The Blood of Flowers: Anita Amirrezvani

★★★

Although this is the second novel I’ve read by Anita Amirrezvani, it was actually her debut, which drew on her rich Iranian heritage to create a story of love and loss set in dazzling 17th-century Isfahan. It’s a tale of overlapping relationships, largely between women: those between mother and daughter; between friends; and between an established woman and her poor relations. But, most of all, it’s a tale of craftsmanship – of carpets: the sumptuous Persian carpets designed by masters in the workshops of Isfahan and knotted with painstaking patience, which are splendid enough to be venerated as works of art in themselves.

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Equal of the Sun: Anita Amirrezvani

★★★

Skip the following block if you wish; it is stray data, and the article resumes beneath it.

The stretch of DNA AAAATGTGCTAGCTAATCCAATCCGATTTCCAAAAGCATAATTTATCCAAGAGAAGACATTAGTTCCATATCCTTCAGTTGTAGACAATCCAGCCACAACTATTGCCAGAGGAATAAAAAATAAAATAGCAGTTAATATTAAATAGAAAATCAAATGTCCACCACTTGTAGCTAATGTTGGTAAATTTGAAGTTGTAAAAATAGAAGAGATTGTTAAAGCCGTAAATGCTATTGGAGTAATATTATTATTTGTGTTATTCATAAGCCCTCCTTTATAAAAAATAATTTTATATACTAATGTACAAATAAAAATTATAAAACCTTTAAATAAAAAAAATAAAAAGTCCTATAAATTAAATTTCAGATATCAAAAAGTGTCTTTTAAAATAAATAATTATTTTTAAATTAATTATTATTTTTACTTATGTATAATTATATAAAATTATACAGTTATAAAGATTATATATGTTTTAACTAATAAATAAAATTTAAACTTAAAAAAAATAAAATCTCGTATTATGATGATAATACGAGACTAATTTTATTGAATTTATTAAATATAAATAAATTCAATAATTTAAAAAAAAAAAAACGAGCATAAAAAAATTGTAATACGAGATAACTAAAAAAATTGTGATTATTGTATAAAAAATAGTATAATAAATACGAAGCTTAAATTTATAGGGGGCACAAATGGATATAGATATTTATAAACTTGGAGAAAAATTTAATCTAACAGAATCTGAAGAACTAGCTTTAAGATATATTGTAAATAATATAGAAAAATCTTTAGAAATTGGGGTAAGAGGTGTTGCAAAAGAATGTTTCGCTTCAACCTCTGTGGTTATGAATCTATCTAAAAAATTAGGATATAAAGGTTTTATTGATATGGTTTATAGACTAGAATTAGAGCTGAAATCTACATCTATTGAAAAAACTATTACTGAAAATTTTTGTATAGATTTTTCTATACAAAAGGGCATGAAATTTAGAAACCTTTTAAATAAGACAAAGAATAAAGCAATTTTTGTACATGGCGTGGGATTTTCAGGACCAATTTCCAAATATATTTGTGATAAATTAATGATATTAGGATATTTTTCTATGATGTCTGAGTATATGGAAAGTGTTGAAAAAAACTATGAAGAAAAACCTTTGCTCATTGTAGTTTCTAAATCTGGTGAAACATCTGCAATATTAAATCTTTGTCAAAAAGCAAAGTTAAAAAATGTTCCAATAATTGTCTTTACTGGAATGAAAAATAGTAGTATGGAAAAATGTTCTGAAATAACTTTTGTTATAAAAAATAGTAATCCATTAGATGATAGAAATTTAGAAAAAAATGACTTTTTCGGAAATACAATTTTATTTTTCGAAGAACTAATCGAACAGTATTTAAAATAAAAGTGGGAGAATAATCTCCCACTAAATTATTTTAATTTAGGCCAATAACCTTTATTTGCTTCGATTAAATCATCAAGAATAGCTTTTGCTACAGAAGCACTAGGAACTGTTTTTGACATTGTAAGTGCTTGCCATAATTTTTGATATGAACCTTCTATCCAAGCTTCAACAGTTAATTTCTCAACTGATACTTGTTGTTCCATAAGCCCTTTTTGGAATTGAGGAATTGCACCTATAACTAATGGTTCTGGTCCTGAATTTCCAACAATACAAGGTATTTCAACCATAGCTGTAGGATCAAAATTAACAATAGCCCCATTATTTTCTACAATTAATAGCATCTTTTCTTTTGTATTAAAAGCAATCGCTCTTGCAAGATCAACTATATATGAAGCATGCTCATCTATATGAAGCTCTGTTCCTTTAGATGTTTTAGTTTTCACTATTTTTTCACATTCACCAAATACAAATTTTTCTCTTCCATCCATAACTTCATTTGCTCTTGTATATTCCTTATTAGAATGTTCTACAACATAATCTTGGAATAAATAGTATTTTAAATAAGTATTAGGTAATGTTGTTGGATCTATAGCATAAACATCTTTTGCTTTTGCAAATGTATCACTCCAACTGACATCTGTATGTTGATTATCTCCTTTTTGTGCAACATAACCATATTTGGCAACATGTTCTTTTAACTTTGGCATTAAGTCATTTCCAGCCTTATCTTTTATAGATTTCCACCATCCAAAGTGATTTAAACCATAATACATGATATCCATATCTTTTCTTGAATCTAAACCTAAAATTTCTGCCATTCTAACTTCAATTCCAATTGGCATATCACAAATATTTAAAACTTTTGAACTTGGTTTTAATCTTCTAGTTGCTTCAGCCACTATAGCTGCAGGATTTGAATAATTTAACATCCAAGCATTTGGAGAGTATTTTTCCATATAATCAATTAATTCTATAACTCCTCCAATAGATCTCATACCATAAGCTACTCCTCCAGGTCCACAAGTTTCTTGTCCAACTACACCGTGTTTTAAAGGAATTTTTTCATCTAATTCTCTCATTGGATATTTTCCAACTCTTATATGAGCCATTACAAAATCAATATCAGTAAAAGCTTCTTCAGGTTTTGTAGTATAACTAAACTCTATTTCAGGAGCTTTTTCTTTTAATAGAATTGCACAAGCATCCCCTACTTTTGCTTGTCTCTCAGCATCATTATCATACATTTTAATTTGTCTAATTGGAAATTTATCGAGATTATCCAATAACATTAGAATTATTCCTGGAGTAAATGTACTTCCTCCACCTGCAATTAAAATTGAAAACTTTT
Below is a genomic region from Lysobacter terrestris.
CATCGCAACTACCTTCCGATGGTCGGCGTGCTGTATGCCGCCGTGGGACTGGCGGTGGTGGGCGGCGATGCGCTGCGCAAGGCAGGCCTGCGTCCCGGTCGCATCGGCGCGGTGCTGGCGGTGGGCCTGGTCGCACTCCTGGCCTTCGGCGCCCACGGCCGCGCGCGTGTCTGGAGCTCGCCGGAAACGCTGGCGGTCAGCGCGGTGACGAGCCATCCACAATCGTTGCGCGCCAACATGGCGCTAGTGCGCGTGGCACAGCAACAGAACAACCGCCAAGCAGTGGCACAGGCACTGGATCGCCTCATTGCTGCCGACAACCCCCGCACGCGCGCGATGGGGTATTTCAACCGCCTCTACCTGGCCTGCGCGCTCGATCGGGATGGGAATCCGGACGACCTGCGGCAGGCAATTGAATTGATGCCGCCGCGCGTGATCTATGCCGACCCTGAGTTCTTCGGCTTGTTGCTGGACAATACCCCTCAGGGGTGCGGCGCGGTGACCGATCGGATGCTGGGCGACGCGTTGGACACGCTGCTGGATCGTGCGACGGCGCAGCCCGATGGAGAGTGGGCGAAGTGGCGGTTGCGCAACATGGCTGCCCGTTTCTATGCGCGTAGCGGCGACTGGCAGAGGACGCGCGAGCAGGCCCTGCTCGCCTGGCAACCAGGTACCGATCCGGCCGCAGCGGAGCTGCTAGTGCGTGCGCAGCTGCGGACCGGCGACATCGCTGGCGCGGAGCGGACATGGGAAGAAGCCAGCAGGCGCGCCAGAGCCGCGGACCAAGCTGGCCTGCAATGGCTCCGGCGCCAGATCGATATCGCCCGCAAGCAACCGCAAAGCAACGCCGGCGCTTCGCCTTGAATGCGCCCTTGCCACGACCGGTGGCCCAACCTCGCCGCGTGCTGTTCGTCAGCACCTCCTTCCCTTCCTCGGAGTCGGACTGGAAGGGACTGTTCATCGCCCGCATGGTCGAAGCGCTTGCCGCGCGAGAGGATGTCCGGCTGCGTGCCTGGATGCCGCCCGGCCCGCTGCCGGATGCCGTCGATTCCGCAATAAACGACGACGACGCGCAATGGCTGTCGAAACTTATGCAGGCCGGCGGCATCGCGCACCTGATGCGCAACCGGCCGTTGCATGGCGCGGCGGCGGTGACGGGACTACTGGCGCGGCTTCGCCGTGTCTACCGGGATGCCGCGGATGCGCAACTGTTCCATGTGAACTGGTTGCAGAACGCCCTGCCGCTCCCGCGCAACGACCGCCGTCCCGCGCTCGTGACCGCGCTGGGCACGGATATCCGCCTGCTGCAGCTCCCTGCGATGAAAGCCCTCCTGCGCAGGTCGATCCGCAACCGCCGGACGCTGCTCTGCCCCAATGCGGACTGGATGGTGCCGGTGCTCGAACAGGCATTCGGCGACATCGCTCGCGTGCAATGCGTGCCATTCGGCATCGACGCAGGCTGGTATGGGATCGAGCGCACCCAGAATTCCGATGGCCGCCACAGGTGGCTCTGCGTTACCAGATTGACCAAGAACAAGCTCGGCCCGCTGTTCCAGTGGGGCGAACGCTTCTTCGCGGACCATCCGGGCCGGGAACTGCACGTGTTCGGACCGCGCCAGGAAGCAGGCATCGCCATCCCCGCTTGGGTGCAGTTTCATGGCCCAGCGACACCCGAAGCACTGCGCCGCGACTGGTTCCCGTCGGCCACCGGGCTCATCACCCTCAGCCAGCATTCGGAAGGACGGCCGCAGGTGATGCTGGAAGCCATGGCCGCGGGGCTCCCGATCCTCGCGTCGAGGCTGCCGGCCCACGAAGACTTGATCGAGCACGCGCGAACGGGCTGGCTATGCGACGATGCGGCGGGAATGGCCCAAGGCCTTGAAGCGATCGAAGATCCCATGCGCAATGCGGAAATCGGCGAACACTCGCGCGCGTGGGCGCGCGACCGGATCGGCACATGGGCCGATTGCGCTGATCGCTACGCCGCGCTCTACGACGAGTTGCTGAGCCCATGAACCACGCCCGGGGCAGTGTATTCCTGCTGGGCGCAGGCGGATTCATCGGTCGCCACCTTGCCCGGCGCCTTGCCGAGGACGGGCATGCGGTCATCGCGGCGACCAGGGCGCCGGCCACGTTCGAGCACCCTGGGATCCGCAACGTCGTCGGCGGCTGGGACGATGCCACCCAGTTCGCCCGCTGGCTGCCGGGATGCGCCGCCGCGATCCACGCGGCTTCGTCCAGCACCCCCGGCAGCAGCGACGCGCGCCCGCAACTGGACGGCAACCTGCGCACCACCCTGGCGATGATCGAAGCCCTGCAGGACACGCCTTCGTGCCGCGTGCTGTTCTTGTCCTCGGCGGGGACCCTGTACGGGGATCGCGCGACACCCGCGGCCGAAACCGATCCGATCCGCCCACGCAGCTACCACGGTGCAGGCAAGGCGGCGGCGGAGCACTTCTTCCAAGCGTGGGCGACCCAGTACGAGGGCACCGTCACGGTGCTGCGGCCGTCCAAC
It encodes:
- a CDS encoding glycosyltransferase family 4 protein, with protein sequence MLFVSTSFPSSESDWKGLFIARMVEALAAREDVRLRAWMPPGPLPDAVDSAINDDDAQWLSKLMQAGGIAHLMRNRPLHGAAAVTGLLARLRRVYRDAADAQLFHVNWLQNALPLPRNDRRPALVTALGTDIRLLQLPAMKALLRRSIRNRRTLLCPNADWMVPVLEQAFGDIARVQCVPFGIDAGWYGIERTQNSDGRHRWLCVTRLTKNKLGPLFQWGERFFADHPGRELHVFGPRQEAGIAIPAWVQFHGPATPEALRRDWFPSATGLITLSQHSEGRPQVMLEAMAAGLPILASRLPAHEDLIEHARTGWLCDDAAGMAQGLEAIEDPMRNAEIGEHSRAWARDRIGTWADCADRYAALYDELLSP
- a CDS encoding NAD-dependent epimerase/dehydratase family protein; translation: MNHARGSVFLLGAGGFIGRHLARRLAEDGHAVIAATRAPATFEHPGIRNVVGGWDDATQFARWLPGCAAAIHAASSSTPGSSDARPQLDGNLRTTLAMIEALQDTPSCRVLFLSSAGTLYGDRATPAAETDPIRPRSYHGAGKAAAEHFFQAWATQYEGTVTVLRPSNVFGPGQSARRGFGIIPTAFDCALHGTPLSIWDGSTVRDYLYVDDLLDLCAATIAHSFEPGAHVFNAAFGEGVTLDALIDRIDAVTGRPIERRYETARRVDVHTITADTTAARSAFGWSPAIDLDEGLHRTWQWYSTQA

In 1576, when Tahmasb Shah of the Safavid dynasty dies unexpectedly, there is no designated heir to the Iranian throne. Sensing the chance to consolidate their power, factions within the ruling class weigh up the contenders. Pari Khan Khanoom has all the qualities of a brilliant Shah – intelligence, political acuity, generosity and compassion – but one major flaw negates all the rest: she is a woman. And yet she is determined to play a role in the struggle for the succession. As Tahmasb’s beloved daughter and most trusted adviser, she has helped to direct the empire’s policy for fourteen years and resolves to carve out a place for herself under the new Shah. But which of her brothers will succeed in claiming the crown? Based on the true story of Tahmasb’s ambitious, fratricidal sons, Amirrezvani’s novel turns the spotlight on their remarkable sister, as remembered by her loyal vizier, the eunuch Javaher.

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